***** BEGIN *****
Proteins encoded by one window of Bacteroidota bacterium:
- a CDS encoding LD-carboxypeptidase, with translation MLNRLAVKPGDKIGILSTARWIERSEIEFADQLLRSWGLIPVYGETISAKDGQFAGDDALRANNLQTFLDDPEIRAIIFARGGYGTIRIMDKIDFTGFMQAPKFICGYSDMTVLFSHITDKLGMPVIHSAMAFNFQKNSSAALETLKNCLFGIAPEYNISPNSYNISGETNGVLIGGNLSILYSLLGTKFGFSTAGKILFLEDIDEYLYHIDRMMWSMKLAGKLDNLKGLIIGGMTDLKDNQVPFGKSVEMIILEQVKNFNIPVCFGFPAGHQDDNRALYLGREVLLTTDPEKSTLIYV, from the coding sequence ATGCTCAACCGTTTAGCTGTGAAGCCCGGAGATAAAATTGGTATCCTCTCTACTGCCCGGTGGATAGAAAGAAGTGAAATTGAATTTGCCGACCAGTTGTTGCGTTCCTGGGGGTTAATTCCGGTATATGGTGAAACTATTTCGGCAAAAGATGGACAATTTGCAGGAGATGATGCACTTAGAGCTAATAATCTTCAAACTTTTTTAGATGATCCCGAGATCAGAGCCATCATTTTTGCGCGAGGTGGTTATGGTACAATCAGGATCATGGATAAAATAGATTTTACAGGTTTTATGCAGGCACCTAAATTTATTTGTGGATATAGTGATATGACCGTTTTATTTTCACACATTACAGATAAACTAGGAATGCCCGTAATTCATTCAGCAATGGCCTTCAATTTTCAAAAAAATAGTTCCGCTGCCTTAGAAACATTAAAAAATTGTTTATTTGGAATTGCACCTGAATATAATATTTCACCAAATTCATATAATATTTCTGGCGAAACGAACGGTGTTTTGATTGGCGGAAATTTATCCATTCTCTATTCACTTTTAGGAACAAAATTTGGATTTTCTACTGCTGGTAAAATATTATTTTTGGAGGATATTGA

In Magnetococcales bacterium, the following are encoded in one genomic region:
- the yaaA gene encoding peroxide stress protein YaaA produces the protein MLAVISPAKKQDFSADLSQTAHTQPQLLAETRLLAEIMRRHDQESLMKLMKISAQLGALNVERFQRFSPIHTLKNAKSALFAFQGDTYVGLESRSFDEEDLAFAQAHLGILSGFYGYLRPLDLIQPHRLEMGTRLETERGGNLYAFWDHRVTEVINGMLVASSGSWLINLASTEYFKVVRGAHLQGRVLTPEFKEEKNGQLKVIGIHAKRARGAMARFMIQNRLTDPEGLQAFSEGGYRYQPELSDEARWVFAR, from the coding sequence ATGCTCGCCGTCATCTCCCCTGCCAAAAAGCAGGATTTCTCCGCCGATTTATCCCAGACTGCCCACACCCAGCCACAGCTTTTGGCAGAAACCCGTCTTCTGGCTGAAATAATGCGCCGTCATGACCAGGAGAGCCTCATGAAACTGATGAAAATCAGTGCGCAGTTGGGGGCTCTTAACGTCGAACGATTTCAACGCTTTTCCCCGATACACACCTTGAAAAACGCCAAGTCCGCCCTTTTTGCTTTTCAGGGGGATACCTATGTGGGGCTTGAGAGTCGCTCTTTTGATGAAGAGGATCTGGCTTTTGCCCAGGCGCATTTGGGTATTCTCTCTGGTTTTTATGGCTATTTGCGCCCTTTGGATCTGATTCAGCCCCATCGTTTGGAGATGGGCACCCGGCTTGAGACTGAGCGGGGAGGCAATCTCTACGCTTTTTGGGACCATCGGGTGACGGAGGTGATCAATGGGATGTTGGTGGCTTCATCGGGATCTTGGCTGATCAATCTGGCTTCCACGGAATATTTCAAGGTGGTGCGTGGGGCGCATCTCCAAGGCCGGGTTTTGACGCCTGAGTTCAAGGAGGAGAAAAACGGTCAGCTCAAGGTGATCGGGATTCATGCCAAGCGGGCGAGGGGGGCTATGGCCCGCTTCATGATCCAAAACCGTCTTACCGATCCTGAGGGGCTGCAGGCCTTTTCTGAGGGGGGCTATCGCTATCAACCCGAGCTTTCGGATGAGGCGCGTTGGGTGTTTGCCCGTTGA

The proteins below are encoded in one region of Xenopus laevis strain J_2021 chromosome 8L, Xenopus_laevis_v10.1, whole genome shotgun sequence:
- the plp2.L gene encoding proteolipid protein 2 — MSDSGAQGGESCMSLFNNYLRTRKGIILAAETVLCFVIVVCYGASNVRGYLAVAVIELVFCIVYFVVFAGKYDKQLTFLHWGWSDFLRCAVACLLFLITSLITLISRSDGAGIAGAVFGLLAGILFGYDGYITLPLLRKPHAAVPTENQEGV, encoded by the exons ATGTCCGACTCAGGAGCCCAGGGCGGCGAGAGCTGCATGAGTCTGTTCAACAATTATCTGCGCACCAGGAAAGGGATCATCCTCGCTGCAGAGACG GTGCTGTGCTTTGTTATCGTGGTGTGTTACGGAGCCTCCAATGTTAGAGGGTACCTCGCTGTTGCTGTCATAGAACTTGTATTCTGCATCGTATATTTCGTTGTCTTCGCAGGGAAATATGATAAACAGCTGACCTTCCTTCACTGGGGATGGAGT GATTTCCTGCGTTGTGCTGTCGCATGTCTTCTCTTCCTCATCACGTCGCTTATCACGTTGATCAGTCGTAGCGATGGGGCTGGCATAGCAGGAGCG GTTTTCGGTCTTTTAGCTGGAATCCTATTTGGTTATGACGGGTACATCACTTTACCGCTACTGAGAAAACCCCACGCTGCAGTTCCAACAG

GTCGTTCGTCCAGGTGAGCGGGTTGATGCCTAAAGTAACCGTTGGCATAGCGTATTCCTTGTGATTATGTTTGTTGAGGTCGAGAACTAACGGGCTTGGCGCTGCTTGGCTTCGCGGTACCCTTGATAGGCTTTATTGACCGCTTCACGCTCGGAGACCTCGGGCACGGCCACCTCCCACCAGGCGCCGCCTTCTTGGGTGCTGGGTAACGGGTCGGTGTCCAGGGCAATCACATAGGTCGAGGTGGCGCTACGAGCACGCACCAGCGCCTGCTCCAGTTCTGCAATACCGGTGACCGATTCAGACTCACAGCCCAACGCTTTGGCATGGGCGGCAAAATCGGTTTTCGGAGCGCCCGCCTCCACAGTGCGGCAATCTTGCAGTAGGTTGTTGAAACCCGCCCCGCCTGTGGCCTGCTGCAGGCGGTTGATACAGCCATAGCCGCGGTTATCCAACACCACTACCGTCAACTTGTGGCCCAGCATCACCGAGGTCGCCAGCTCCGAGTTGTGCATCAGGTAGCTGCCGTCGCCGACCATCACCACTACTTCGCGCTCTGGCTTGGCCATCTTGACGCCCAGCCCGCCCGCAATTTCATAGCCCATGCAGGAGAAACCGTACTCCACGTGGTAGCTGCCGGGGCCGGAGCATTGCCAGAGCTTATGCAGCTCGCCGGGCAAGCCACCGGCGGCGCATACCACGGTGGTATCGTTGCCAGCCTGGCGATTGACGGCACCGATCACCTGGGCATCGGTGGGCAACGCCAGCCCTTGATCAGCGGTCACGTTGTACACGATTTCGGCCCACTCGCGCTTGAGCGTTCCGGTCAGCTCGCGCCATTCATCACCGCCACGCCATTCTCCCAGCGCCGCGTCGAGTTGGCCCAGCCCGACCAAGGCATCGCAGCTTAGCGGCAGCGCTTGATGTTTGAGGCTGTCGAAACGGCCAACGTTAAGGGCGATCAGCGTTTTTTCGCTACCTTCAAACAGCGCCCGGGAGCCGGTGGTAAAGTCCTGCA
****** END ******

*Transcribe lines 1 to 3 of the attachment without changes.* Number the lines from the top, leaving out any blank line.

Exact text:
Proteins encoded by one window of Bacteroidota bacterium:
- a CDS encoding LD-carboxypeptidase, with translation MLNRLAVKPGDKIGILSTARWIERSEIEFADQLLRSWGLIPVYGETISAKDGQFAGDDALRANNLQTFLDDPEIRAIIFARGGYGTIRIMDKIDFTGFMQAPKFICGYSDMTVLFSHITDKLGMPVIHSAMAFNFQKNSSAALETLKNCLFGIAPEYNISPNSYNISGETNGVLIGGNLSILYSLLGTKFGFSTAGKILFLEDIDEYLYHIDRMMWSMKLAGKLDNLKGLIIGGMTDLKDNQVPFGKSVEMIILEQVKNFNIPVCFGFPAGHQDDNRALYLGREVLLTTDPEKSTLIYV, from the coding sequence ATGCTCAACCGTTTAGCTGTGAAGCCCGGAGATAAAATTGGTATCCTCTCTACTGCCCGGTGGATAGAAAGAAGTGAAATTGAATTTGCCGACCAGTTGTTGCGTTCCTGGGGGTTAATTCCGGTATATGGTGAAACTATTTCGGCAAAAGATGGACAATTTGCAGGAGATGATGCACTTAGAGCTAATAATCTTCAAACTTTTTTAGATGATCCCGAGATCAGAGCCATCATTTTTGCGCGAGGTGGTTATGGTACAATCAGGATCATGGATAAAATAGATTTTACAGGTTTTATGCAGGCACCTAAATTTATTTGTGGATATAGTGATATGACCGTTTTATTTTCACACATTACAGATAAACTAGGAATGCCCGTAATTCATTCAGCAATGGCCTTCAATTTTCAAAAAAATAGTTCCGCTGCCTTAGAAACATTAAAAAATTGTTTATTTGGAATTGCACCTGAATATAATATTTCACCAAATTCATATAATATTTCTGGCGAAACGAACGGTGTTTTGATTGGCGGAAATTTATCCATTCTCTATTCACTTTTAGGAACAAAATTTGGATTTTCTACTGCTGGTAAAATATTATTTTTGGAGGATATTGA

In Magnetococcales bacterium, the following are encoded in one genomic region: